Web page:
Food for thought: Cocoa farmers from Ivory Coast taste chocolate for the first time

Cocoa beans drying

Credit: Phil Taylor © CABI

In the past twenty years, the Ivory Coast has produced over 25 million tonnes of cocoa beans; far more than any other country. However, this video suggests that some cocoa farmers might never have seen the end product of the crop they spend their time cultivating. This has implications for the cocoa supply chain: if farmers don’t know what end product they are aiming for, how can they know how, or even why, they should improve quality of their produce? If there is no ‘top-down’ flow of information on the end uses of a crop, can we be sure of a ‘bottom-up’ flow of information on working conditions and pay? Working towards establishing closer relationships between the beginning and the end of the supply chain, could lead to a greater opportunity for smallholder farmers to get a fair deal.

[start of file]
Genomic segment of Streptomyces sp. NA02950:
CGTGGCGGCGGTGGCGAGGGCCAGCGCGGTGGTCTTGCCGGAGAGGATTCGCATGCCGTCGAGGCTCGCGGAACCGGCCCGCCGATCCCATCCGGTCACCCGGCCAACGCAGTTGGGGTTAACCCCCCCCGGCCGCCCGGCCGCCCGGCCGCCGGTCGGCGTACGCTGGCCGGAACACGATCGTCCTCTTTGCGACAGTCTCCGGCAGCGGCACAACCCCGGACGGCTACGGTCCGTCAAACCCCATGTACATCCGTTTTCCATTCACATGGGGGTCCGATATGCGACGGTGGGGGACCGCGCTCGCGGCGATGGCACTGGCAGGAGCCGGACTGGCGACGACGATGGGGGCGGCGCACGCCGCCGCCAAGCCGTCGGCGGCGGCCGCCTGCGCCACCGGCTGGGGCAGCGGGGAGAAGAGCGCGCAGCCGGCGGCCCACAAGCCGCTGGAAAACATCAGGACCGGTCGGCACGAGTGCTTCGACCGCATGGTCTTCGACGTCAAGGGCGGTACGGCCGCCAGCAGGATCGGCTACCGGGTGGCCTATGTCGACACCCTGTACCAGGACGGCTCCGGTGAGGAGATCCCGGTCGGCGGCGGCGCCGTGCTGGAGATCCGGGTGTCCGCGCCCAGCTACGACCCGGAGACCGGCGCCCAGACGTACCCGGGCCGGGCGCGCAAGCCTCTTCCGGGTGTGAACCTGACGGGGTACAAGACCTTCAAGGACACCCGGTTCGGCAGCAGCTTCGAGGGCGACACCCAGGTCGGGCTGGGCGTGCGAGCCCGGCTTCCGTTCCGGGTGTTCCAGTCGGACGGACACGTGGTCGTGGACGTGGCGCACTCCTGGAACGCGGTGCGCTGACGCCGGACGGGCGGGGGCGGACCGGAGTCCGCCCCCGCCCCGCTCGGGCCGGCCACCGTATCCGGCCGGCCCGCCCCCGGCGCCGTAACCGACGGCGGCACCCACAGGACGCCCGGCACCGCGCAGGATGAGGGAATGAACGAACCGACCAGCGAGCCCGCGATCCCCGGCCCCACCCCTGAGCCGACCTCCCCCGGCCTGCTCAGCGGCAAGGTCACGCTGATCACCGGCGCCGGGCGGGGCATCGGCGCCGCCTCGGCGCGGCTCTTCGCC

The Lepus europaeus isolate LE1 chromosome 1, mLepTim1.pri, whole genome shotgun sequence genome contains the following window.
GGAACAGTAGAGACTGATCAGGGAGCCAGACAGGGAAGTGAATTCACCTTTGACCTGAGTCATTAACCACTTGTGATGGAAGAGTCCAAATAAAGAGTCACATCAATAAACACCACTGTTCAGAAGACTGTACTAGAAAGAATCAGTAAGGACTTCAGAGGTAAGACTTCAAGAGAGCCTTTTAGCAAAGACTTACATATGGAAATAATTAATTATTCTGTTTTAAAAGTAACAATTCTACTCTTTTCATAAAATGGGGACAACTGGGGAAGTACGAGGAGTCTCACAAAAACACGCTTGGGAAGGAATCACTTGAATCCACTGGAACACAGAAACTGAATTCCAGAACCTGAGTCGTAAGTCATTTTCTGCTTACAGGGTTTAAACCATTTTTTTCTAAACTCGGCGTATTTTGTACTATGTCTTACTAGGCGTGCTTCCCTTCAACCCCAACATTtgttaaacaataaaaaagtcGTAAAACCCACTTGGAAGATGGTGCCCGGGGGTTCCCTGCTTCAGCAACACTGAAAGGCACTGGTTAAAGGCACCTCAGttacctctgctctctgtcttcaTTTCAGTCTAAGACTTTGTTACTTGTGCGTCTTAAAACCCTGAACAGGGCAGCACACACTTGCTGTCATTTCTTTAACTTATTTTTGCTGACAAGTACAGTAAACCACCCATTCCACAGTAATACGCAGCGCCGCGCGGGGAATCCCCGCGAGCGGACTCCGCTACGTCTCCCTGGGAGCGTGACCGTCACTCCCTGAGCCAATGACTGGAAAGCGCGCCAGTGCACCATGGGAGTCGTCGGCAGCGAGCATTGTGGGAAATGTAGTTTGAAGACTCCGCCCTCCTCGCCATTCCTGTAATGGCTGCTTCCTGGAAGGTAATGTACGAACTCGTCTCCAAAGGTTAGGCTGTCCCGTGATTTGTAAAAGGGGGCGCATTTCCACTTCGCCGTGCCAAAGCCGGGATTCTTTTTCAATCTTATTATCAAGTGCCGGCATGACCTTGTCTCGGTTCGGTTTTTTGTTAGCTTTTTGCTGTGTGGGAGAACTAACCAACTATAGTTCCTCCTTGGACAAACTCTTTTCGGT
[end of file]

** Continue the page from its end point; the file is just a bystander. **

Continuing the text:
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Can you guess this plant clinic?

Take a close look at the photo below. Can you guess where in the world this plant clinic is located? It is one of hundreds of clinics, operated by national partners in local markets and meeting places, where farmers can find the plant health advice they need.  Click ‘Read more’ for the location answer….

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Can you guess this plant clinic? Image courtesy Janny Vos, CABI

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Black Sigatoka Ravages Caribbean

Symptoms of the devastating disease Black Sigatoka on banana leaves. Image by CIAT International Center for Tropical Agriculture (CC-BY-SA 2.0)

Symptoms of the devastating disease Black Sigatoka on banana leaves. Image by CIAT International Center for Tropical Agriculture (CC-BY-SA 2.0)